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October 27, 2017

FISCO Corporate Reports Add “Cyber Security” Category

FISCO IR Ltd. announced today that it has added the category of “Information Security” to the FISCO Corporate Reports to help promote dialogue with investors on this subject as a material issue for corporate management. The reports will be provided as written materials to assist with the engagement between institutional investors that have signed the United Nations Principles of Responsible Investment (PRI) and investee corporations.

With the spread of the Internet of Things (IoT) and environments in which various physical items are connected via a network, there have been concerns in recent years over the increasing risk of damage from cyberattacks. Large-scale instances of such attacks have occurred at companies and government offices overseas. As Japan prepares to host the 2020 Tokyo Olympic and Paralympic Games, the Japanese government is taking the lead in advancing the call for taking countermeasures for corporate cybersecurity risk, mainly from a perspective of preventing cyberterrorism.

FISCO IR considers it very important for companies to disclose information to investors about their cybersecurity measures with regard to their awareness of risks concerning the protection of important sensitive information held by the company, and the measures they have in place.

In fact, PRI signatory GPIF established information security measures in July 2017 for parties that may be privy to non-disclosed information related to the GPIF's administration and management operations, such as contracted asset management institutions. It also established rules on information security measures at contracted asset management institutions and others. GPIF's contracted asset management institutions are required to take their own security measures. At the same time, cybersecurity is to be incorporated as one of the ESG issues for investee companies to address and engage with so that security risk for some investee companies does not merely become internalized as a negative external characteristic. They are also required through these efforts to effectively reduce the risk of holding the stocks over the medium to long term.

In the United States, the Securities and Exchange Commission (SEC) is already considered to have effectively mandated the disclosure of cybersecurity risk. In Japan, the relevant ministries and government agencies are beginning to press for disclosure of cybersecurity risk measures as an operational risk in annual securities reports. According to the Cabinet Office, a survey of the 225 companies included in the Nikkei Stock Average found that 60% of listed companies have already started disclosing this information. However, the method of presentation is often of a general nature and does not include specific envisaged incidents or damage. In 2015, the Ministry for Trade, Economy, and Industry and the Information -Technology Promotion Agency, Japan published the “Cybersecurity Management Guidelines”, which advise considering the disclosure of cybersecurity initiatives through an information security report, CSR report, sustainability report, or annual securities report, and so forth, as one example of a cyber security measure.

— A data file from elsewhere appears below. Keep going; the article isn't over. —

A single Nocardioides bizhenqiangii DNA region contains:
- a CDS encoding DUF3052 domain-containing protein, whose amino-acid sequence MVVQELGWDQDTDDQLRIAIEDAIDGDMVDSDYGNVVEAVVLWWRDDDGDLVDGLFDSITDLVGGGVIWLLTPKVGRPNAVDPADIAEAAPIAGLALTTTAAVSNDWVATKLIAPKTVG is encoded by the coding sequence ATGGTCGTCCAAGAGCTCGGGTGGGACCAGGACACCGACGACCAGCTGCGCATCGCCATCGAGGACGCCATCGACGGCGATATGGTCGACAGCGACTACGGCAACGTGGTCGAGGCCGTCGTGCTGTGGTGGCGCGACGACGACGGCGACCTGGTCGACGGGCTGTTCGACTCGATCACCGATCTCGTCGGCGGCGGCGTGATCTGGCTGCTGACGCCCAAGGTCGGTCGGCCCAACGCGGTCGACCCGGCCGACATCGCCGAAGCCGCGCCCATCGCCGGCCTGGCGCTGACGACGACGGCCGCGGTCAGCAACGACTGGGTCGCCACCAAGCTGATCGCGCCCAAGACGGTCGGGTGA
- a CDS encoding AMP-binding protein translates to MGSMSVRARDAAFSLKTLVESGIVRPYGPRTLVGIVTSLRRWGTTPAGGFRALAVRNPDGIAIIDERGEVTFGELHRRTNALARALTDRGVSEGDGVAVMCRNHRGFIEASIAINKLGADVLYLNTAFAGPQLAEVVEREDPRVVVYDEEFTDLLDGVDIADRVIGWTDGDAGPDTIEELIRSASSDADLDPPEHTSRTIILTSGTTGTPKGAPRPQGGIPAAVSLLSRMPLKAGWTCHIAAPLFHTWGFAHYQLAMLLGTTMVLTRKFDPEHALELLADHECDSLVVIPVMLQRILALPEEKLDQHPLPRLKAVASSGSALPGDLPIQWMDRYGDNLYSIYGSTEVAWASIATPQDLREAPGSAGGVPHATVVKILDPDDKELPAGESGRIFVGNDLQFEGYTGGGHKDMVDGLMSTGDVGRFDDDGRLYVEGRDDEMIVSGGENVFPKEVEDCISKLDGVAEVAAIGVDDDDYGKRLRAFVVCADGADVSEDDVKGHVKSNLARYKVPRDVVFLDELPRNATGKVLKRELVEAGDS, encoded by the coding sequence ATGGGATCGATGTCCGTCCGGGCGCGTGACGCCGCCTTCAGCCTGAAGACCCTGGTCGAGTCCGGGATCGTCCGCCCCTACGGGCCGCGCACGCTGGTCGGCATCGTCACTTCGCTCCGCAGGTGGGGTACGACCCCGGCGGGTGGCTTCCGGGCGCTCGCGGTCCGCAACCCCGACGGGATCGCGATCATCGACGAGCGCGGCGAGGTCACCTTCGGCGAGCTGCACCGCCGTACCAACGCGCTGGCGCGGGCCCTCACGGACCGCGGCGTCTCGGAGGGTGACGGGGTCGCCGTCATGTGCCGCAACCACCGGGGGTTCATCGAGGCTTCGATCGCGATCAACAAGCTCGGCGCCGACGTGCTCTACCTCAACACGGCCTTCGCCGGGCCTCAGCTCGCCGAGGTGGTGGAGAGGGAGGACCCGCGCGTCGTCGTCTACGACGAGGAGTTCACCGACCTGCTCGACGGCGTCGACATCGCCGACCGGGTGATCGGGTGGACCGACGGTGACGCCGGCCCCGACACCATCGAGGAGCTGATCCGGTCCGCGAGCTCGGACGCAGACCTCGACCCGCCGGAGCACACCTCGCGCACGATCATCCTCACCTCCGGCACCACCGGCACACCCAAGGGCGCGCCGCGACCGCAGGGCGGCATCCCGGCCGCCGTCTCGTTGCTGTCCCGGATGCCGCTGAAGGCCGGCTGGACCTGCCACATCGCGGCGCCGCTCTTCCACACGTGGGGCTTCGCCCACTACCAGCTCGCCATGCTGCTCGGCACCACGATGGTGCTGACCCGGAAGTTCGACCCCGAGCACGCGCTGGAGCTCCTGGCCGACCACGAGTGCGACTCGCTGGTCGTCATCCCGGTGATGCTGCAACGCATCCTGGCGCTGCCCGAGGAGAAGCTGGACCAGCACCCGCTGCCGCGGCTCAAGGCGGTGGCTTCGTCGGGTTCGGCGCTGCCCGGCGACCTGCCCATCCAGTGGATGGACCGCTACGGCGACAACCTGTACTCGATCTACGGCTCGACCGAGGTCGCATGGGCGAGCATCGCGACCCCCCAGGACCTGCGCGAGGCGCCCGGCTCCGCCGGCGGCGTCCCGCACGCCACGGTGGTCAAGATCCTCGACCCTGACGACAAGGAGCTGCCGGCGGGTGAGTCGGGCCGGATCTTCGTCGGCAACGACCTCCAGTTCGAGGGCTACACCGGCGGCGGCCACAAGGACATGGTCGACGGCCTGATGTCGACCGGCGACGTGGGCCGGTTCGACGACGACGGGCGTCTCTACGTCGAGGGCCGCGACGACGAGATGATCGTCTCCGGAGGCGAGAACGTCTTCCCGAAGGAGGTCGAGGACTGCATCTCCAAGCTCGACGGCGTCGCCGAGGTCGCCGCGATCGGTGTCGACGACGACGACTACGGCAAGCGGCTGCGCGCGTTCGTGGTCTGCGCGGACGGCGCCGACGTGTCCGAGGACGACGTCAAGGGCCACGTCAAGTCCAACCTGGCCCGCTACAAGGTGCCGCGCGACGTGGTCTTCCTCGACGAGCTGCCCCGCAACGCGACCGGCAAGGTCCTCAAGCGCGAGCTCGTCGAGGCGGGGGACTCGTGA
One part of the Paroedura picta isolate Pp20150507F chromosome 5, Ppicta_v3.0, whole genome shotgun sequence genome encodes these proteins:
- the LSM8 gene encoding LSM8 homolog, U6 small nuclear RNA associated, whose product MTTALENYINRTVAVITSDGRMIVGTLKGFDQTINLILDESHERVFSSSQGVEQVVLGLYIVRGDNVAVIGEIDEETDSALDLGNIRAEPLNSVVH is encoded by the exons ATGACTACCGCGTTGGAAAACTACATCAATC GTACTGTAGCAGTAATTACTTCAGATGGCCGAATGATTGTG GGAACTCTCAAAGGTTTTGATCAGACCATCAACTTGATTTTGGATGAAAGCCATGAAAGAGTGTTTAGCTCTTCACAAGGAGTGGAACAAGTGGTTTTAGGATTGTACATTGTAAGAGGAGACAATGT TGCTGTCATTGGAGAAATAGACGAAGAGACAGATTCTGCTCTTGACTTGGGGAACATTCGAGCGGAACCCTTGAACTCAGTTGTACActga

Cybersecurity risk tends to be considered as “defensive IT'; however, some companies are starting to move positively on the issue by considering it as “proactive IT.” Information disclosure is not just a means for explaining a company's current status; it also has the effect of regulating the company's image. Investors can make more efficient investment decisions on potential investment targets if risks are disclosed more fully. For the company, disclosure enables people to have a deeper understanding of the company itself, and it may earn trust for being able to disclose risk information. Information disclosure about cybersecurity has also been proven to have a greater information effect on stock price trends in companies that disclose information beforehand in comparison with those that do not.

In consideration of these circumstances, FISCO IR has decided to add “Information security” as an item in its Corporate Reports. By reporting on the initiatives of listed companies, FISCO IR aims to encourage companies to make efforts on cybersecurity measures by promoting higher overall levels of corporate cybersecurity risk measures and information disclosure, more proactive leadership on cybersecurity risk measures by company management, and greater dialogue about cybersecurity risk between companies and investors. The Company also sees this as a way to contribute to the successful completion of initiatives on cybersecurity measures not only for industry, but also as a basis for the security and safety for society as a whole.

Overview of FISCO IR Ltd. 
Company name : Fisco IR Ltd. http://www.fisco-ir.co.jp/en/
Address : 5-4-30 Minamiaoyama, Minato-ku, Tokyo 
Establishment : August 9, 1968 
Capital : 89 million yen (As of December 31, 2016)  
Representative : President and CEO Motoki Sato 
Business activities : Provision of IR support services